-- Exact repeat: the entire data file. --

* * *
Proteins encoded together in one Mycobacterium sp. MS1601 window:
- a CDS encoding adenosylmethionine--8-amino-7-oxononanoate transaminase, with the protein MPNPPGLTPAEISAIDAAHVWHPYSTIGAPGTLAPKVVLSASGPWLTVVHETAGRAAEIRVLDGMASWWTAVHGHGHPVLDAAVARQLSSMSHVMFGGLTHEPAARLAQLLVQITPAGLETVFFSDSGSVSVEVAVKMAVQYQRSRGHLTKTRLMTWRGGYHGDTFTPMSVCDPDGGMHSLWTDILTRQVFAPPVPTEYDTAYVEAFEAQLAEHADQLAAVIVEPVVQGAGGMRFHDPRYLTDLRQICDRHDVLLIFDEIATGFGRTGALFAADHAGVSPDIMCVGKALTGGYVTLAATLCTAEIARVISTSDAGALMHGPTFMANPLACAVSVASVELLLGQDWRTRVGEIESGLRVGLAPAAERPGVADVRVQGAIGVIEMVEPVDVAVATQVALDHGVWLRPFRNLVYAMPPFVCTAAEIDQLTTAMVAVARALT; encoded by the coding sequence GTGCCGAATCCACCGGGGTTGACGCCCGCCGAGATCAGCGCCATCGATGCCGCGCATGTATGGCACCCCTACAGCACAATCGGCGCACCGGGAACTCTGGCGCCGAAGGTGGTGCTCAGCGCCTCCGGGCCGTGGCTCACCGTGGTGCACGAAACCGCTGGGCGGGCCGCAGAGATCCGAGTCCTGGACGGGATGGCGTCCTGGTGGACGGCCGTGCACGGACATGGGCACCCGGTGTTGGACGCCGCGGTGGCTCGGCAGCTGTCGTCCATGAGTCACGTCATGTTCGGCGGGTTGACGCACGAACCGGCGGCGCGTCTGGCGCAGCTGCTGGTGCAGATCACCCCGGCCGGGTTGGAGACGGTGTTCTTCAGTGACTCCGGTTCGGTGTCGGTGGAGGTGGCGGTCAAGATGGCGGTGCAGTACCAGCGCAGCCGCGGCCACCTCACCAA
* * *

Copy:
Proteins encoded together in one Mycobacterium sp. MS1601 window:
- a CDS encoding adenosylmethionine--8-amino-7-oxononanoate transaminase, with the protein MPNPPGLTPAEISAIDAAHVWHPYSTIGAPGTLAPKVVLSASGPWLTVVHETAGRAAEIRVLDGMASWWTAVHGHGHPVLDAAVARQLSSMSHVMFGGLTHEPAARLAQLLVQITPAGLETVFFSDSGSVSVEVAVKMAVQYQRSRGHLTKTRLMTWRGGYHGDTFTPMSVCDPDGGMHSLWTDILTRQVFAPPVPTEYDTAYVEAFEAQLAEHADQLAAVIVEPVVQGAGGMRFHDPRYLTDLRQICDRHDVLLIFDEIATGFGRTGALFAADHAGVSPDIMCVGKALTGGYVTLAATLCTAEIARVISTSDAGALMHGPTFMANPLACAVSVASVELLLGQDWRTRVGEIESGLRVGLAPAAERPGVADVRVQGAIGVIEMVEPVDVAVATQVALDHGVWLRPFRNLVYAMPPFVCTAAEIDQLTTAMVAVARALT; encoded by the coding sequence GTGCCGAATCCACCGGGGTTGACGCCCGCCGAGATCAGCGCCATCGATGCCGCGCATGTATGGCACCCCTACAGCACAATCGGCGCACCGGGAACTCTGGCGCCGAAGGTGGTGCTCAGCGCCTCCGGGCCGTGGCTCACCGTGGTGCACGAAACCGCTGGGCGGGCCGCAGAGATCCGAGTCCTGGACGGGATGGCGTCCTGGTGGACGGCCGTGCACGGACATGGGCACCCGGTGTTGGACGCCGCGGTGGCTCGGCAGCTGTCGTCCATGAGTCACGTCATGTTCGGCGGGTTGACGCACGAACCGGCGGCGCGTCTGGCGCAGCTGCTGGTGCAGATCACCCCGGCCGGGTTGGAGACGGTGTTCTTCAGTGACTCCGGTTCGGTGTCGGTGGAGGTGGCGGTCAAGATGGCGGTGCAGTACCAGCGCAGCCGCGGCCACCTCACCAA